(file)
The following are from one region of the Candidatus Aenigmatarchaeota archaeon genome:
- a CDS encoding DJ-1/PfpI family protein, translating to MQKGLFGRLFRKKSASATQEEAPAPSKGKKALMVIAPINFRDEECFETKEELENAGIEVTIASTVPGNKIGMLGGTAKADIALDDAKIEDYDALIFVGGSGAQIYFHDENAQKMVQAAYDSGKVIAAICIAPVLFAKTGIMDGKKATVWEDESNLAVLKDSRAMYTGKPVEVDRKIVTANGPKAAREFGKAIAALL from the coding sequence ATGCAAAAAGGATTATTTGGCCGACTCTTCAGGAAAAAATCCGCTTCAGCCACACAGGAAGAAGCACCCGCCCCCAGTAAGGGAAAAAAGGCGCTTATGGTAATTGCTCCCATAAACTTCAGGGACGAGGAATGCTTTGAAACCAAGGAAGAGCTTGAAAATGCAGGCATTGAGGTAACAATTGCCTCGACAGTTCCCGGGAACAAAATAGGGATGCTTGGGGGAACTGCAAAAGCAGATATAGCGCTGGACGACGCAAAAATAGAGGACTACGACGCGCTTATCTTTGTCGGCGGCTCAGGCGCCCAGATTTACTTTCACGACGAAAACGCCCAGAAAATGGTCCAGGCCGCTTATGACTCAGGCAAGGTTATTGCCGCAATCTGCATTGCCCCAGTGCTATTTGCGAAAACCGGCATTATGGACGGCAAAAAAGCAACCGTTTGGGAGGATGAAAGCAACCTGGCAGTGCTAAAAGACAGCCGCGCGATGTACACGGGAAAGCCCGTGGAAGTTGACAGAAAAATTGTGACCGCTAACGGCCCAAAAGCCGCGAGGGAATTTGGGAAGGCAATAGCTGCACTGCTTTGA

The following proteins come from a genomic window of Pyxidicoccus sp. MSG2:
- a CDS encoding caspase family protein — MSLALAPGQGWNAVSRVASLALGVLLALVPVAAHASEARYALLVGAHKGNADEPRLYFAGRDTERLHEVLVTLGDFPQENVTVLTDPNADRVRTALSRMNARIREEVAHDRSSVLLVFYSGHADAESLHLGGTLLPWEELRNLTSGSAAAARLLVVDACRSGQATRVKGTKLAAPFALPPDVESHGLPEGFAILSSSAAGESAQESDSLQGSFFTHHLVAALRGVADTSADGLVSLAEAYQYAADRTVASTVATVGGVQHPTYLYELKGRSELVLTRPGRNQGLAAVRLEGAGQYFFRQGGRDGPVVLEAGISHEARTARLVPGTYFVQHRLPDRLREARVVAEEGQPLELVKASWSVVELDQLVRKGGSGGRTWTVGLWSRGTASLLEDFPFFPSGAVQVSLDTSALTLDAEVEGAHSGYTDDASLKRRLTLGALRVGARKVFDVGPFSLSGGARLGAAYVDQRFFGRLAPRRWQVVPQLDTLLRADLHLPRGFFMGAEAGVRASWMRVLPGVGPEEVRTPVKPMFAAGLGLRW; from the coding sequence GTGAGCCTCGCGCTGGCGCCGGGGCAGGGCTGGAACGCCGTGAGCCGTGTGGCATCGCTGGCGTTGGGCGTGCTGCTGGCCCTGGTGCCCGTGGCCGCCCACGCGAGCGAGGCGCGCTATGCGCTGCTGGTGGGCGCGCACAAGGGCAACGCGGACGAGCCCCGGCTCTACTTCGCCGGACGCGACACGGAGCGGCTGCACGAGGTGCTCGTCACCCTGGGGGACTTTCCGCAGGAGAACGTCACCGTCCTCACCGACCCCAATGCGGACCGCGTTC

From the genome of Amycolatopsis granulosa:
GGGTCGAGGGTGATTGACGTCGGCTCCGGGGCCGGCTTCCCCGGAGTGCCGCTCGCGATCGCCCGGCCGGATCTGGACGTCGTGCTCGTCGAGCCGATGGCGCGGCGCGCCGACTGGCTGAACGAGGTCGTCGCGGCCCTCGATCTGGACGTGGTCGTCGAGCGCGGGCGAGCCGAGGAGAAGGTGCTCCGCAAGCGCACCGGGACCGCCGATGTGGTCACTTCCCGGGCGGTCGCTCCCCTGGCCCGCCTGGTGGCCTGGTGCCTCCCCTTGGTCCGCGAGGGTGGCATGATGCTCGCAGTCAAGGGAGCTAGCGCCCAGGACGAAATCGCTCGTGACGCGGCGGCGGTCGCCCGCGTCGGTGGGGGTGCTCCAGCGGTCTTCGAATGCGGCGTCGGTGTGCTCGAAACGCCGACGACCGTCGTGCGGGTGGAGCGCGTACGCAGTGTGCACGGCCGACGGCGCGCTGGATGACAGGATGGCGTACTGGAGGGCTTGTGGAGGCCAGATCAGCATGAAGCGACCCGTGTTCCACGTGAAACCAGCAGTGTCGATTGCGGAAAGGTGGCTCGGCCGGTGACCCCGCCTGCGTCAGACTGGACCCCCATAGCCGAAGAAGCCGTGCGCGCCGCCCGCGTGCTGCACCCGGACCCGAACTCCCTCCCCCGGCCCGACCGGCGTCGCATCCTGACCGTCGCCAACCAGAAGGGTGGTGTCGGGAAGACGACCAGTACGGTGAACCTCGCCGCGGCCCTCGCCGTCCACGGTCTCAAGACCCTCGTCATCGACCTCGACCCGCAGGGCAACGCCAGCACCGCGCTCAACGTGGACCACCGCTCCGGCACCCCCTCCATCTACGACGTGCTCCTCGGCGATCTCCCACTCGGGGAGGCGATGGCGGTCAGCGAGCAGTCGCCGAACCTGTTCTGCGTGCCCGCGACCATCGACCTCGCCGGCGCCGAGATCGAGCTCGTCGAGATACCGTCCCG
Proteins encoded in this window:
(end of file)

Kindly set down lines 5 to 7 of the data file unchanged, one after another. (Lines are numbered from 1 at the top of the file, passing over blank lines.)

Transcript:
From the genome of Amycolatopsis granulosa:
GGGTCGAGGGTGATTGACGTCGGCTCCGGGGCCGGCTTCCCCGGAGTGCCGCTCGCGATCGCCCGGCCGGATCTGGACGTCGTGCTCGTCGAGCCGATGGCGCGGCGCGCCGACTGGCTGAACGAGGTCGTCGCGGCCCTCGATCTGGACGTGGTCGTCGAGCGCGGGCGAGCCGAGGAGAAGGTGCTCCGCAAGCGCACCGGGACCGCCGATGTGGTCACTTCCCGGGCGGTCGCTCCCCTGGCCCGCCTGGTGGCCTGGTGCCTCCCCTTGGTCCGCGAGGGTGGCATGATGCTCGCAGTCAAGGGAGCTAGCGCCCAGGACGAAATCGCTCGTGACGCGGCGGCGGTCGCCCGCGTCGGTGGGGGTGCTCCAGCGGTCTTCGAATGCGGCGTCGGTGTGCTCGAAACGCCGACGACCGTCGTGCGGGTGGAGCGCGTACGCAGTGTGCACGGCCGACGGCGCGCTGGATGACAGGATGGCGTACTGGAGGGCTTGTGGAGGCCAGATCAGCATGAAGCGACCCGTGTTCCACGTGAAACCAGCAGTGTCGATTGCGGAAAGGTGGCTCGGCCGGTGACCCCGCCTGCGTCAGACTGGACCCCCATAGCCGAAGAAGCCGTGCGCGCCGCCCGCGTGCTGCACCCGGACCCGAACTCCCTCCCCCGGCCCGACCGGCGTCGCATCCTGACCGTCGCCAACCAGAAGGGTGGTGTCGGGAAGACGACCAGTACGGTGAACCTCGCCGCGGCCCTCGCCGTCCACGGTCTCAAGACCCTCGTCATCGACCTCGACCCGCAGGGCAACGCCAGCACCGCGCTCAACGTGGACCACCGCTCCGGCACCCCCTCCATCTACGACGTGCTCCTCGGCGATCTCCCACTCGGGGAGGCGATGGCGGTCAGCGAGCAGTCGCCGAACCTGTTCTGCGTGCCCGCGACCATCGACCTCGCCGGCGCCGAGATCGAGCTCGTCGAGATACCGTCCCG
Proteins encoded in this window: